What does Colorado taste like?
To create Colorado: See the New West Like a Local, the new exhibt on the skybridge leading to Concourse A at Denver International Airport, DIA's art office asked Coloradans to submit written descriptions responding to the question "What does Colorado Look Like to You?"
A more important question: What does Colorado taste like to you? This state is full of great restaurants, both modest and grand, that are places you could only find in Colorado -- whether because of character or cuisine, or both. From the classic, stew-like green chile at La Fiesta, a weekday lunch-only joint that's survived for more than forty years in an old Safeway (and whose fans include Colorado Supreme Court Justice Greg Hobbs,spotted there on April 24) to Frasca, an amazing spot in Boulder that's racked up award after award since it opened four years ago (among then Best Taste of Colorado in this year's Best of Denver), there's plenty to celebrate on the state's dining scene.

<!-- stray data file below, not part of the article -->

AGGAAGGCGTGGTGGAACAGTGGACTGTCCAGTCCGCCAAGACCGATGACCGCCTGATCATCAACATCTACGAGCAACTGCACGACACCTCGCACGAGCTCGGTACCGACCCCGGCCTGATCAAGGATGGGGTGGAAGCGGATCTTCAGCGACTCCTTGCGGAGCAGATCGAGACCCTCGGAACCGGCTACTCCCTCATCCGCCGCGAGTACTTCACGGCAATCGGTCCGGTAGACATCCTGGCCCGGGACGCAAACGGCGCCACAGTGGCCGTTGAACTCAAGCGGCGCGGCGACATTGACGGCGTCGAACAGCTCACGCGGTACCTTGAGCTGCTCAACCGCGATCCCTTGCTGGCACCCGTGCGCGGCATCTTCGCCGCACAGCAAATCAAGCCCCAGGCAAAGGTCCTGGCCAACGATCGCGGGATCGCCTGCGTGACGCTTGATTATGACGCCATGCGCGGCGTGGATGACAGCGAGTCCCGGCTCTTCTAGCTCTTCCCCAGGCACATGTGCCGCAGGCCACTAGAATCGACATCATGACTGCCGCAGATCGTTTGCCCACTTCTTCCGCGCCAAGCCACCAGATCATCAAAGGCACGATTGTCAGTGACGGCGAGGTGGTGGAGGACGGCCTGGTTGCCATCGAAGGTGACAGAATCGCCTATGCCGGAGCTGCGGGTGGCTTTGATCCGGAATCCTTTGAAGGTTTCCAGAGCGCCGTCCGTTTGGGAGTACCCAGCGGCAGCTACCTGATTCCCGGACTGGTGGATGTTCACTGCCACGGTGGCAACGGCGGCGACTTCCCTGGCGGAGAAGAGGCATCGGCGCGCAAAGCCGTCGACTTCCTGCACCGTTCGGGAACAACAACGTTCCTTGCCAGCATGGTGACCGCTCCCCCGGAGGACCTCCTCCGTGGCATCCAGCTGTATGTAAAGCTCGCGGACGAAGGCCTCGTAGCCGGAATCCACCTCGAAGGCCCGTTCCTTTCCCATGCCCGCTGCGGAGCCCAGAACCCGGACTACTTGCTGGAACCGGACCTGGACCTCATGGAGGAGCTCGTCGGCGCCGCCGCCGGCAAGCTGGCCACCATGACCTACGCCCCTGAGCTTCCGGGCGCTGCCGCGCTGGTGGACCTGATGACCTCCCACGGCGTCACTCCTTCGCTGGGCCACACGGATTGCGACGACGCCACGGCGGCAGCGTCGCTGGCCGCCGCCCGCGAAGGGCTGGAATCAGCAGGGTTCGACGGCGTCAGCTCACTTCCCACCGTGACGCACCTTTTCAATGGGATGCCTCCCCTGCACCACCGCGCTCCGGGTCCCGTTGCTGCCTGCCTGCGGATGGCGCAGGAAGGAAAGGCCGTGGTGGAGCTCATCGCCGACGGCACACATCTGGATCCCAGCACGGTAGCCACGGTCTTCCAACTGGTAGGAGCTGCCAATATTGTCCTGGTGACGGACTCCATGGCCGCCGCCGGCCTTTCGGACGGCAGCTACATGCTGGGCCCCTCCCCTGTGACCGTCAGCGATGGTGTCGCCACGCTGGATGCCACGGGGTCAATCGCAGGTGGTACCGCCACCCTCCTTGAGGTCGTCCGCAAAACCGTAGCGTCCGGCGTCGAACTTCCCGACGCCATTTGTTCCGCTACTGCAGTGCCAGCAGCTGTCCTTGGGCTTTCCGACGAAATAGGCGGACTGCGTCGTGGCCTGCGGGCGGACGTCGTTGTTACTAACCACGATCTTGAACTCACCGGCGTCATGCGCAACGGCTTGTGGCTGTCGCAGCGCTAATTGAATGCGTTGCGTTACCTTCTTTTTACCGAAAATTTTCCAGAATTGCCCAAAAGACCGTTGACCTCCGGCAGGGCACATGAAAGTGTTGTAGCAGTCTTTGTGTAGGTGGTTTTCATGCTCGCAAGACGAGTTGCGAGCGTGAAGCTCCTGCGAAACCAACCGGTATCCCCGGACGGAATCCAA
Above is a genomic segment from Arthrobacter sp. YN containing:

So what does the Colorado Tourism Office serve up a typo-filled, outdated description of Colorado's state's culinary assets? Are Rocky Mountain oysters (which were dipped in "flower," until I advised the CTO them of the homonym problem) the tastiest thing we can sell in this state? Balls!
Colorado can, and must, do better.
So I'm encouraging all loyal Coloradans to consider this question: "What does Colorado taste like to you?" Then post your answer -- which can be anything from a bowl of green chile at your favorite Mexican joint to a pan-seared trout by a mountain lake, to the taste of crow after visiting www.letstalkcolorado.com -- as a response to this blog.
Best answer wins dinner with Westword Cafe critic Jason Sheehan, at the restaurant of the winner's choice. In Colorado, of course.
The ball's in your court, Colorado! -- Patricia Calhoun
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